Truth Be Told: (No) Cultural Diversity on Australian Boards


Women on Boards’ (WOB) research shows that while a gender balance of 40% female has largely been achieved on the boards of organisations across many sectors, the inclusion of culturally diverse and Indigenous Australians has largely been ignored.


Download the Media Release | Read the full report here | SBS News Report

The Truth Be Told: Cultural Diversity on Australian Boards report contains a desktop audit of the boards of 232 organisations across five sectors:

  1. Cooperative Research Centres (22)
  2. Federal Government Bodies (top 94 by remuneration of board members)
  3. National Sporting Organisations (60)
  4. Research & Development Corporations (15)
  5. Universities (41)

It shows that only 12.8% of board members are non-Anglo Celtic.  Of this approximately three percent are Indigenous.

Executive Director of Women on Boards, Claire Braund, said that “when you consider that more than 50% of Australia’s population was either born overseas or are first generation Australians, there is quite a gap to close in order to better capture the experience and skills brought by our rich multicultural society on boards.”

Ms Braund commented that a 20-year focus on gender diversity had inadvertently resulted in “replacing the old white boys’ club with the new white girls’ club.”

“Which is not to say this has been a poor outcome, but we clearly need to use the lessons we have learnt in bringing women into the boardroom to springboard to being more culturally inclusive on our boards”, she said.

Ms Braund said that the Truth Be Told report was an effort to establish a baseline of culturally diverse people on boards from which future increments can be tracked; and to shine a light on the need for greater consideration of cultural diversity on boards – something WOB has successfully done with regard to women on boards over the past two decades.

“It is clear that while we can wait for a formal or legislated agenda, focussed attention from industry and organisations will drive the positive change we need in this area – just as it did gender balance on boards. “

Read the full report here

Key Findings

  • Gender balance was achieved across the five sectors, with 46% female and 54% male directors overall, although some sectors performed well above others.
  • Overall cultural diversity was 12.5%, with Universities performing best overall at 15.1% and R&D Corps the poorest, with zero cultural diversity evident from the desktop survey.
  • Federal Government Bodies had the highest Indigenous representation at 5.2%, with NSOs and R&D Corps having none. Further analysis showed that Federal Government Bodies were skewed with this representation occurring mostly on Indigenous focused boards. 76% of Federal Government Bodies had zero Indigenous representation


Next Steps

The collation and publication of data of cultural diversity on boards is central to being able to measure improvement. A barrier to the collation of data are concerns around privacy and disclosure of cultural identity and ethnicity and the lack of a consistent reporting lexicon.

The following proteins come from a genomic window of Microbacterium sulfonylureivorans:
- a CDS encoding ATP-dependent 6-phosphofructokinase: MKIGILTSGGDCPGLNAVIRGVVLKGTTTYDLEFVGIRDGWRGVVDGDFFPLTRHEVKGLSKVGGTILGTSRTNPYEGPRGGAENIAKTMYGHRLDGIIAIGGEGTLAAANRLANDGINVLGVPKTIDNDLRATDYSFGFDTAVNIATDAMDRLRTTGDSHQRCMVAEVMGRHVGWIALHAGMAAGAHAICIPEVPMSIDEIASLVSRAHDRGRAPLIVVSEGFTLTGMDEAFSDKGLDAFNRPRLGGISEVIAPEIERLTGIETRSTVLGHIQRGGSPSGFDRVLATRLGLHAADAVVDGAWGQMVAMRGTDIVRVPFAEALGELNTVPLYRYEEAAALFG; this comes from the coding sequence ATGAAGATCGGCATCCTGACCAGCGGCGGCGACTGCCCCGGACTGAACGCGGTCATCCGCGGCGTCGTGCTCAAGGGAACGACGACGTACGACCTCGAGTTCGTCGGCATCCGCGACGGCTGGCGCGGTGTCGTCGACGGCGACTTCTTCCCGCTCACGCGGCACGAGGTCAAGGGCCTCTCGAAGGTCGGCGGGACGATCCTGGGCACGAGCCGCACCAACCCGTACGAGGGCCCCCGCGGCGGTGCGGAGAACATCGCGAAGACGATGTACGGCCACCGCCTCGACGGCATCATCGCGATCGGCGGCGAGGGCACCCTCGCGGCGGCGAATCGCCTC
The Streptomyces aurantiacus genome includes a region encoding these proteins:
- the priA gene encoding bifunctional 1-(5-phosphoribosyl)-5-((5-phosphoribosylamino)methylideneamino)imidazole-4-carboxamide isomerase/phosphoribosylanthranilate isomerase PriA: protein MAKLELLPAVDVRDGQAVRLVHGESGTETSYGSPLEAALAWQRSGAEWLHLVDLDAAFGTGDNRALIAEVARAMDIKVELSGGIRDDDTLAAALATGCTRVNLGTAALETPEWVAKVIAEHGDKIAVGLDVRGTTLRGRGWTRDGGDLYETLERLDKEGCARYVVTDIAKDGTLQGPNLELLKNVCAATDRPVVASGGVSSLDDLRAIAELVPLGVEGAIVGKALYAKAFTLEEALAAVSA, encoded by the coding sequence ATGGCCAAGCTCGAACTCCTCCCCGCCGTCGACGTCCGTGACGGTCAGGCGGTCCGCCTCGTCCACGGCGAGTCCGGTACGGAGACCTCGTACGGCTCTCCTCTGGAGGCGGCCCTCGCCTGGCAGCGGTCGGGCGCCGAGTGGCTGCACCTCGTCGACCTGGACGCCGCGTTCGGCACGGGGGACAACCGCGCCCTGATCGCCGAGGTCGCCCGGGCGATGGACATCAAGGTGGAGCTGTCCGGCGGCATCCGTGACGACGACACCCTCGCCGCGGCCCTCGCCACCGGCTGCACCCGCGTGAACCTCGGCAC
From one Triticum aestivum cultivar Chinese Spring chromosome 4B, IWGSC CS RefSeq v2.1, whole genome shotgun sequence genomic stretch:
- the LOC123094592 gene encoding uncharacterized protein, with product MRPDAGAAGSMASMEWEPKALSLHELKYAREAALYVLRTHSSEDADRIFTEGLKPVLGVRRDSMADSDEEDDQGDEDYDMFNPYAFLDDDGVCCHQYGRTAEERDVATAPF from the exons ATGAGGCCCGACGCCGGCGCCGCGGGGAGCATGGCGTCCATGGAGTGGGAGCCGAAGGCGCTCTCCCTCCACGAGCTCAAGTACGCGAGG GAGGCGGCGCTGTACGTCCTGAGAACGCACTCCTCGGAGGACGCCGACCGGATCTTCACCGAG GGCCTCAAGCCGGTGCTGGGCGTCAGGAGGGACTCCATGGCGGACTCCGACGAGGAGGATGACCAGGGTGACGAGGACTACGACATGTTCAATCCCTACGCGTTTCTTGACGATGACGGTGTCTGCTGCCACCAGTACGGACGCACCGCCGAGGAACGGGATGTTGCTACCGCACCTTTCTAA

The following recommendations are made as a way for organisations to commence addressing the issues impacting lack of cultural diversity on boards:
Review and establish a consistent definition of what is considered to be culturally diverse
  • WOB supports Recommendation 6 of the 2022 WGEA Review13 to undertake qualitative research with relevant stakeholders, led by WGEA, on the best way to collect more diversity data in addition to gender data, to enable voluntary reporting, including on Aboriginal and Torres Strait Islander background, cultural and linguistic diversity, and disability
Counting Culture
  • WOB supports Diversity Council Australia’s (DCA) recommendation that to address cultural gaps, as a starting point organisations should regularly undertake an annual Counting Culture Survey and this should be extended to Boards.
Reporting Changes
  • Registry Service to add ethnicity as an option category for all persons requiring a Director ID.
  • ASIC to report on the cultural diversity of directors (this is a field when registering a new director) as an aggregate, removing individual identifiers.
  • LinkedIn to add a field for an ethnicity/culture option to encourage professionals to self-identify their cultural identity. At present to uncover this information one needs to read the LinkedIn profile to try and deduce this information.
Encourage Positive behaviours
  • Encourage directors to self-identify their ethnicity (Indigenous model is the current benchmark), e.g., on LinkedIn profile.
  • Encourage boards to include ethnicity in their board skills / experience matrix to ensure gender and cultural diversity are considered as part of their recruitment process.
  • Call for boards to include ethnicity in published director profile inform.

Watch / Listen to SBS' Coverage of the Report 

Watch (from 39.04 min - 42 min)  HERE | LISTEN to the podcast HERE


Read the full report here


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